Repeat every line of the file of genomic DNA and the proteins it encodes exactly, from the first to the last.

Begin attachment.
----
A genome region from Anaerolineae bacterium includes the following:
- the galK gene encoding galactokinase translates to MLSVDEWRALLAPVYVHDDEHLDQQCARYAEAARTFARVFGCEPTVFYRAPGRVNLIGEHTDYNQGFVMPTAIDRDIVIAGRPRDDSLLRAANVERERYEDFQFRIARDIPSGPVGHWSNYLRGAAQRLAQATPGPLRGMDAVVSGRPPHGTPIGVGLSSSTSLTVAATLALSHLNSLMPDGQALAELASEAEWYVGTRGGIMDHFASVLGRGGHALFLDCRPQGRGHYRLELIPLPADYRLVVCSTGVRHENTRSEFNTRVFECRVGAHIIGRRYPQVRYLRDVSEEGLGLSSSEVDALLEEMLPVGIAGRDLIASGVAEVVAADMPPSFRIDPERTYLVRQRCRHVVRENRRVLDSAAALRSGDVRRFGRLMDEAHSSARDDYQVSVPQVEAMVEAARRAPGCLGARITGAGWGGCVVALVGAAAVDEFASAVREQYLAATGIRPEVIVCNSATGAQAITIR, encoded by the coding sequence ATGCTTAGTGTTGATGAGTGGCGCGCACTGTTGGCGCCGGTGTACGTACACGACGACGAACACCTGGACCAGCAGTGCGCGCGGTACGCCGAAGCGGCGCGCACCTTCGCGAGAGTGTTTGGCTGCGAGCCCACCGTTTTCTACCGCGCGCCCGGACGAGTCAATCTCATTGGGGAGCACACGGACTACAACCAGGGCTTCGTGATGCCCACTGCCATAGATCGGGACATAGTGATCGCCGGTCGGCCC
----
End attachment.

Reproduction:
A genome region from Anaerolineae bacterium includes the following:
- the galK gene encoding galactokinase translates to MLSVDEWRALLAPVYVHDDEHLDQQCARYAEAARTFARVFGCEPTVFYRAPGRVNLIGEHTDYNQGFVMPTAIDRDIVIAGRPRDDSLLRAANVERERYEDFQFRIARDIPSGPVGHWSNYLRGAAQRLAQATPGPLRGMDAVVSGRPPHGTPIGVGLSSSTSLTVAATLALSHLNSLMPDGQALAELASEAEWYVGTRGGIMDHFASVLGRGGHALFLDCRPQGRGHYRLELIPLPADYRLVVCSTGVRHENTRSEFNTRVFECRVGAHIIGRRYPQVRYLRDVSEEGLGLSSSEVDALLEEMLPVGIAGRDLIASGVAEVVAADMPPSFRIDPERTYLVRQRCRHVVRENRRVLDSAAALRSGDVRRFGRLMDEAHSSARDDYQVSVPQVEAMVEAARRAPGCLGARITGAGWGGCVVALVGAAAVDEFASAVREQYLAATGIRPEVIVCNSATGAQAITIR, encoded by the coding sequence ATGCTTAGTGTTGATGAGTGGCGCGCACTGTTGGCGCCGGTGTACGTACACGACGACGAACACCTGGACCAGCAGTGCGCGCGGTACGCCGAAGCGGCGCGCACCTTCGCGAGAGTGTTTGGCTGCGAGCCCACCGTTTTCTACCGCGCGCCCGGACGAGTCAATCTCATTGGGGAGCACACGGACTACAACCAGGGCTTCGTGATGCCCACTGCCATAGATCGGGACATAGTGATCGCCGGTCGGCCC